Hospitalized patients at high risk for C. difficile infection — a species of bacterium with symptoms that range from diarrhea to life-threatening inflammation of a colon — should be recommended probiotics, says Dr. Bradley Johnston.
An associate professor in the Department of Community Health & Epidemiology at Dalhousie Medical School, Dr. Johnston led a meta-analysis comparing data from 18 clinical trials in nine countries to see if probiotics could prevent C. difficile infection in hospitalized patients.
The infection is most common in hospitals where elderly patients have compromised immune systems and are on antibiotics.
The results, published in April in the peer-reviewed journal Infection Control & Hospital Epidemiology show that certain multi-species probiotics reduce the odds of C. difficile infection by about two-thirds—particularly among patients on two or more antibiotics.
At the same time, there were no safety concerns with any of the probiotics covered in the study among patients who are not immune-compromised.
“Our results suggest these probiotics are a safe and effective addition to C. difficile-prevention protocols in hospitals,” says Dr. Johnston, “particularly among hospitals experiencing an outbreak of C. difficile.”
All hospitals in Canada have robust strategies for preventing and managing C. difficile outbreaks, including such measures as isolating patients with suspected cases, intensive cleaning with disinfectant agents, and multi-faceted prevention and containment programs known as “antimicrobial stewardship interventions.” Probiotics have rarely been included in any of these measures to date.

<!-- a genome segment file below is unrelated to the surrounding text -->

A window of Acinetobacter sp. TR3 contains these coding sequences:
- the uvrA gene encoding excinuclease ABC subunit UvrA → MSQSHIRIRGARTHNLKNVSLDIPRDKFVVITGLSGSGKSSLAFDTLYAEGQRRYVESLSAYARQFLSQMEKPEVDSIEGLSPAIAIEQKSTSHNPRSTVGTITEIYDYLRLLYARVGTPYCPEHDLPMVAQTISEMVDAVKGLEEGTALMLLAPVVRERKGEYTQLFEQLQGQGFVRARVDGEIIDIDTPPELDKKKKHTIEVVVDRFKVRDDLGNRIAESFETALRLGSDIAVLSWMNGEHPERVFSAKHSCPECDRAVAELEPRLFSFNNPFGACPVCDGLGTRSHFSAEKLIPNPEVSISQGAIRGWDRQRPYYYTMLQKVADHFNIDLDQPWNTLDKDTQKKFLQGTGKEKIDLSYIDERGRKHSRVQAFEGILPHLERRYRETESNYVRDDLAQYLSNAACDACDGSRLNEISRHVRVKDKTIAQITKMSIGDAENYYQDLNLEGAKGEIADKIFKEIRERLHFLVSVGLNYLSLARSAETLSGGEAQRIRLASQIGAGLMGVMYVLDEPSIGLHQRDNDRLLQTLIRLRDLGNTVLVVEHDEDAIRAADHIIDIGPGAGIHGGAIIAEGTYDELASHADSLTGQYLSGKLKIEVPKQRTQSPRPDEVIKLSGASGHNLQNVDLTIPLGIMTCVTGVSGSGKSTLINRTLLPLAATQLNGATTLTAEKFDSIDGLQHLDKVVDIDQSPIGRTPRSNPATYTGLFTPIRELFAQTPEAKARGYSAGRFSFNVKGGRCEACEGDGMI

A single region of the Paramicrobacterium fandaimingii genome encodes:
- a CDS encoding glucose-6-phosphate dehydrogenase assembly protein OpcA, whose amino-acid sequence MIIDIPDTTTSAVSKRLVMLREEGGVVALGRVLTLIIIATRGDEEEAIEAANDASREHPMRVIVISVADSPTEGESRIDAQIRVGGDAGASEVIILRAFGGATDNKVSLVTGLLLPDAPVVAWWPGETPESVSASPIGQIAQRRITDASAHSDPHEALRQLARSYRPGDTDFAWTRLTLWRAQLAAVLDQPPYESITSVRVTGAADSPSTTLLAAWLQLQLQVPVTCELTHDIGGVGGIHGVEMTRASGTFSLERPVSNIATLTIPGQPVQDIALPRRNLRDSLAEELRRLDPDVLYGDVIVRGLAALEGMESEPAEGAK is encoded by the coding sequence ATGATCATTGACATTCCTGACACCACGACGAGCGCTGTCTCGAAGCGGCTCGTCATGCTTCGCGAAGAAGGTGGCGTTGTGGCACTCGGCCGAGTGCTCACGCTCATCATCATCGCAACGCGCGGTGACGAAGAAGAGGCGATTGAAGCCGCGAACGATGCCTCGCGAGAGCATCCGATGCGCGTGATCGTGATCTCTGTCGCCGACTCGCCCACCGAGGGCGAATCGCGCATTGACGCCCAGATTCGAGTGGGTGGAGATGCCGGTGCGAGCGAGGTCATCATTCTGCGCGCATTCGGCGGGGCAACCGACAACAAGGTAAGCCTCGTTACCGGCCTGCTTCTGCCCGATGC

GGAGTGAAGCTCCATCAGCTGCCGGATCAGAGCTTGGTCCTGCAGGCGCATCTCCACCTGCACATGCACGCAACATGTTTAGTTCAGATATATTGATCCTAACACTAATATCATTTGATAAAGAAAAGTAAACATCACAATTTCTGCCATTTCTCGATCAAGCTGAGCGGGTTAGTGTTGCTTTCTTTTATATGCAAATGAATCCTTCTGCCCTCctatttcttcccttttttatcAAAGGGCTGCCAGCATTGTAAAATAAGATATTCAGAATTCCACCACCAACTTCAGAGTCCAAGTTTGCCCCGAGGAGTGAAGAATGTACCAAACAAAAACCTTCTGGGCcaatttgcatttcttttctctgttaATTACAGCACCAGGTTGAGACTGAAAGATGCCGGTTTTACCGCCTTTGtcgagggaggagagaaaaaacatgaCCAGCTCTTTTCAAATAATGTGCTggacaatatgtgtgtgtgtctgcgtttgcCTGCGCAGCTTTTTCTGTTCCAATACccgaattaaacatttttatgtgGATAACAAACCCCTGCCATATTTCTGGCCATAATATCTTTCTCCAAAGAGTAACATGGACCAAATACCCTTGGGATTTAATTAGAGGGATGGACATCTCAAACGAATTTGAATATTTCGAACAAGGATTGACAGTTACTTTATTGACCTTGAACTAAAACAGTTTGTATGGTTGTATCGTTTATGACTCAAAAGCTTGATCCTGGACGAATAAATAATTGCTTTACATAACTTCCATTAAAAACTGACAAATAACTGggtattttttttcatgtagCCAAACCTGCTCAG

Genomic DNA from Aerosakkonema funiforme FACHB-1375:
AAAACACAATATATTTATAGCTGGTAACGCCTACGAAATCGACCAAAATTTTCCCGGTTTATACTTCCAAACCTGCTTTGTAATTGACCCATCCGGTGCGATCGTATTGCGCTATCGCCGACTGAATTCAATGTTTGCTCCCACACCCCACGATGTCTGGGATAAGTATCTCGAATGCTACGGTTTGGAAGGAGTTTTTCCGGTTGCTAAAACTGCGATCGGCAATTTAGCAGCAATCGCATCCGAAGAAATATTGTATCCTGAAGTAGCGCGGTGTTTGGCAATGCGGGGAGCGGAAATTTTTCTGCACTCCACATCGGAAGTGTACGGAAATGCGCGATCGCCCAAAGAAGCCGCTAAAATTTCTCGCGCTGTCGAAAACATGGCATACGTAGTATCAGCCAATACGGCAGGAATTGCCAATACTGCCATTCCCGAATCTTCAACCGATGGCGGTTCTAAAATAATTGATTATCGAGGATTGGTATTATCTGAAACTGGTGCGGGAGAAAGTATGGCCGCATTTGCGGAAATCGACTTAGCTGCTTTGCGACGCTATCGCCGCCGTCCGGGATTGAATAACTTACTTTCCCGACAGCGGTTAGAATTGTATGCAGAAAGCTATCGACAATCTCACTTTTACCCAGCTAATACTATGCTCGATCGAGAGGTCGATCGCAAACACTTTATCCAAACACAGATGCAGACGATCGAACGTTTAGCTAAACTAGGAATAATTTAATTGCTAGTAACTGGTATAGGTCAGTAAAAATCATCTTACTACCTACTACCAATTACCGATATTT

“The question is, ‘Why don’t hospitals use probiotics?’ and the answer usually is, ‘Well, what probiotic strain or species should we use?’” Dr. Johnston notes. “My answer is that we’ve done the meta-analysis and found no statistically significant difference across the probiotic species and strains in the studies we analyzed.”
Not only is it is better for the patient to prevent the infection in the first place, it is likely cheaper. “Some of the drugs used to treat C. difficile cost upwards of $2,000 to fill a script,” says Dr. Johnston, adding, “Probiotics cost from $20 to $40.”
What is C. difficile?
C. difficile, short for Clostridium difficile, is a species of spore-forming bacterium.
“Antibiotics are one of the main risk factors for acquiring C. difficile,” says Dr. Ian Davis, an assistant professor in the Division of Infectious Diseases at Dalhousie Medical School, noting its prevalence in hospitals with elderly patients who have compromised immune systems and are on antibiotics. “It’s an opportunistic bug. If you are healthy and your intestinal flora is robust, it’s unlikely C. difficile will get in and establish itself.”
When antibiotics deplete bacterial flora, it creates space for the bacterium to flourish, although not everyone who acquires the organism will develop symptoms.
In 2017, C. difficile infection rates were 5.1 per 10,000 patient days across Canada and 2.39 per 10,000 patient days in Nova Scotia. Death directly attributed to C. difficile infection is in the one-to-two per cent range, occurring most commonly in older people and those compromised by other medical problems.